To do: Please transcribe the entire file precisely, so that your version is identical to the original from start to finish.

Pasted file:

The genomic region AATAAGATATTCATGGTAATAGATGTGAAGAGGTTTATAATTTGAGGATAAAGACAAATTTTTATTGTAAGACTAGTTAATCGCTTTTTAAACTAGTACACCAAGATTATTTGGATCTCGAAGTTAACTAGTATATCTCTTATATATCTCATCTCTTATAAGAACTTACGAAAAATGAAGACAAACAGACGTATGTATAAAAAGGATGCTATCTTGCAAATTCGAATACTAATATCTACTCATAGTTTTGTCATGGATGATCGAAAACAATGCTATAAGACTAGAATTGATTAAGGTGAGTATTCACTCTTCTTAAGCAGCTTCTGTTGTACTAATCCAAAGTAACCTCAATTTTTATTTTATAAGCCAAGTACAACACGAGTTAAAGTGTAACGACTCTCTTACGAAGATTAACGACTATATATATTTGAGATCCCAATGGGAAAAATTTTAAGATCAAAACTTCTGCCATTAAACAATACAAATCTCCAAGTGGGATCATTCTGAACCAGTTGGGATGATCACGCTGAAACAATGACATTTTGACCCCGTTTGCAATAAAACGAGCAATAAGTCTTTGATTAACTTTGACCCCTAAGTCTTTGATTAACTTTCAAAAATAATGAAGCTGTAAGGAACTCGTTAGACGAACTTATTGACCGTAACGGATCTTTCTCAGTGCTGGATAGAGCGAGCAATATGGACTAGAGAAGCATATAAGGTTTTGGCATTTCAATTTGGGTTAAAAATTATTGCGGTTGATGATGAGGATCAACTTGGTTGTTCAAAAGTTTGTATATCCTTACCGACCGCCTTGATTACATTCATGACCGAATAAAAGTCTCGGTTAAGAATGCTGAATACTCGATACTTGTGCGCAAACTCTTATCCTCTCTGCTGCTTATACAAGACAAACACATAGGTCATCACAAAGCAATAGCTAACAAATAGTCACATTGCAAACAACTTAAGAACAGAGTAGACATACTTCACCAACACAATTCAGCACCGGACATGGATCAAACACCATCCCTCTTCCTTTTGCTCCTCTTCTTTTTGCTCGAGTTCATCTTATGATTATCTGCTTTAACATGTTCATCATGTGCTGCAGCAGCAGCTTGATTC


The genomic region AATAAGATATTCATGGTAATAGATGTGAAGAGGTTTATAATTTGAGGATAAAGACAAATTTTTATTGTAAGACTAGTTAATCGCTTTTTAAACTAGTACACCAAGATTATTTGGATCTCGAAGTTAACTAGTATATCTCTTATATATCTCATCTCTTATAAGAACTTACGAAAAATGAAGACAAACAGACGTATGTATAAAAAGGATGCTATCTTGCAAATTCGAATACTAATATCTACTCATAGTTTTGTCATGGATGATCGAAAACAATGCTATAAGACTAGAATTGATTAAGGTGAGTATTCACTCTTCTTAAGCAGCTTCTGTTGTACTAATCCAAAGTAACCTCAATTTTTATTTTATAAGCCAAGTACAACACGAGTTAAAGTGTAACGACTCTCTTACGAAGATTAACGACTATATATATTTGAGATCCCAATGGGAAAAATTTTAAGATCAAAACTTCTGCCATTAAACAATACAAATCTCCAAGTGGGATCATTCTGAACCAGTTGGGATGATCACGCTGAAACAATGACATTTTGACCCCGTTTGCAATAAAACGAGCAATAAGTCTTTGATTAACTTTGACCCCTAAGTCTTTGATTAACTTTCAAAAATAATGAAGCTGTAAGGAACTCGTTAGACGAACTTATTGACCGTAACGGATCTTTCTCAGTGCTGGATAGAGCGAGCAATATGGACTAGAGAAGCATATAAGGTTTTGGCATTTCAATTTGGGTTAAAAATTATTGCGGTTGATGATGAGGATCAACTTGGTTGTTCAAAAGTTTGTATATCCTTACCGACCGCCTTGATTACATTCATGACCGAATAAAAGTCTCGGTTAAGAATGCTGAATACTCGATACTTGTGCGCAAACTCTTATCCTCTCTGCTGCTTATACAAGACAAACACATAGGTCATCACAAAGCAATAGCTAACAAATAGTCACATTGCAAACAACTTAAGAACAGAGTAGACATACTTCACCAACACAATTCAGCACCGGACATGGATCAAACACCATCCCTCTTCCTTTTGCTCCTCTTCTTTTTGCTCGAGTTCATCTTATGATTATCTGCTTTAACATGTTCATCATGTGCTGCAGCAGCAGCTTGATTC